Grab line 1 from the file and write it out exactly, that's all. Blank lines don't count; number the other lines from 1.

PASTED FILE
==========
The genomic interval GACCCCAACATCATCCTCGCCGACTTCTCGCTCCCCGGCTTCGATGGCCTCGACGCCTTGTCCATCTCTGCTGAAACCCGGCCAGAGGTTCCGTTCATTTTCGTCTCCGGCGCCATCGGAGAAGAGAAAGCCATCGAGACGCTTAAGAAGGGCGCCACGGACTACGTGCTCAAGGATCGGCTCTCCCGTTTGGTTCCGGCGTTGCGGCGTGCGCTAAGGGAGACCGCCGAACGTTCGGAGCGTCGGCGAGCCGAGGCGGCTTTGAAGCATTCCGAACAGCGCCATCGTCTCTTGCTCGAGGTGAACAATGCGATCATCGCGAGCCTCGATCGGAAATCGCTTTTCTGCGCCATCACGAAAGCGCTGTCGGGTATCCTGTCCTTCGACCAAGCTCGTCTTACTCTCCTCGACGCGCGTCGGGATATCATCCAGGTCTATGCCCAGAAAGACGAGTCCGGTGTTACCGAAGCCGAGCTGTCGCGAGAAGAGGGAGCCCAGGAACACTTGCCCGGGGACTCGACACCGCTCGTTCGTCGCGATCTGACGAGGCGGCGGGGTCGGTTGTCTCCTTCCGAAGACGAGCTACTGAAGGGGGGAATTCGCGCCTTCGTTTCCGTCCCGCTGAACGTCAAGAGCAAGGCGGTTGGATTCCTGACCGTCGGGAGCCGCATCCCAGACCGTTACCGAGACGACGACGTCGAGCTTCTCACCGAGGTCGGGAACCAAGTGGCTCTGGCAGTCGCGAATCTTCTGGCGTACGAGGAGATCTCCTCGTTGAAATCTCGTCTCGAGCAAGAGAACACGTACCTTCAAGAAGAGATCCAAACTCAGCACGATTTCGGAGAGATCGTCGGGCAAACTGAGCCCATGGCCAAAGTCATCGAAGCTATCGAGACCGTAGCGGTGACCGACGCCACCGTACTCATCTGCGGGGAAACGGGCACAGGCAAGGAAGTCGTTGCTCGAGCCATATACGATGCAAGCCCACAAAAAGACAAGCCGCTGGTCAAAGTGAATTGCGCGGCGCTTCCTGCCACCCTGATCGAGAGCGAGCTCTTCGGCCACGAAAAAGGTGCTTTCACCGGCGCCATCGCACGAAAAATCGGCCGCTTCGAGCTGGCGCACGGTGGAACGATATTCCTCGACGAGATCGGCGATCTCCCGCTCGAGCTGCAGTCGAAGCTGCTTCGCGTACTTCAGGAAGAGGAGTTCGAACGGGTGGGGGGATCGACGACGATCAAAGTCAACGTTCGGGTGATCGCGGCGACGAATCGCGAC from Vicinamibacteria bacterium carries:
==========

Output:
The genomic interval GACCCCAACATCATCCTCGCCGACTTCTCGCTCCCCGGCTTCGATGGCCTCGACGCCTTGTCCATCTCTGCTGAAACCCGGCCAGAGGTTCCGTTCATTTTCGTCTCCGGCGCCATCGGAGAAGAGAAAGCCATCGAGACGCTTAAGAAGGGCGCCACGGACTACGTGCTCAAGGATCGGCTCTCCCGTTTGGTTCCGGCGTTGCGGCGTGCGCTAAGGGAGACCGCCGAACGTTCGGAGCGTCGGCGAGCCGAGGCGGCTTTGAAGCATTCCGAACAGCGCCATCGTCTCTTGCTCGAGGTGAACAATGCGATCATCGCGAGCCTCGATCGGAAATCGCTTTTCTGCGCCATCACGAAAGCGCTGTCGGGTATCCTGTCCTTCGACCAAGCTCGTCTTACTCTCCTCGACGCGCGTCGGGATATCATCCAGGTCTATGCCCAGAAAGACGAGTCCGGTGTTACCGAAGCCGAGCTGTCGCGAGAAGAGGGAGCCCAGGAACACTTGCCCGGGGACTCGACACCGCTCGTTCGTCGCGATCTGACGAGGCGGCGGGGTCGGTTGTCTCCTTCCGAAGACGAGCTACTGAAGGGGGGAATTCGCGCCTTCGTTTCCGTCCCGCTGAACGTCAAGAGCAAGGCGGTTGGATTCCTGACCGTCGGGAGCCGCATCCCAGACCGTTACCGAGACGACGACGTCGAGCTTCTCACCGAGGTCGGGAACCAAGTGGCTCTGGCAGTCGCGAATCTTCTGGCGTACGAGGAGATCTCCTCGTTGAAATCTCGTCTCGAGCAAGAGAACACGTACCTTCAAGAAGAGATCCAAACTCAGCACGATTTCGGAGAGATCGTCGGGCAAACTGAGCCCATGGCCAAAGTCATCGAAGCTATCGAGACCGTAGCGGTGACCGACGCCACCGTACTCATCTGCGGGGAAACGGGCACAGGCAAGGAAGTCGTTGCTCGAGCCATATACGATGCAAGCCCACAAAAAGACAAGCCGCTGGTCAAAGTGAATTGCGCGGCGCTTCCTGCCACCCTGATCGAGAGCGAGCTCTTCGGCCACGAAAAAGGTGCTTTCACCGGCGCCATCGCACGAAAAATCGGCCGCTTCGAGCTGGCGCACGGTGGAACGATATTCCTCGACGAGATCGGCGATCTCCCGCTCGAGCTGCAGTCGAAGCTGCTTCGCGTACTTCAGGAAGAGGAGTTCGAACGGGTGGGGGGATCGACGACGATCAAAGTCAACGTTCGGGTGATCGCGGCGACGAATCGCGAC from Vicinamibacteria bacterium carries: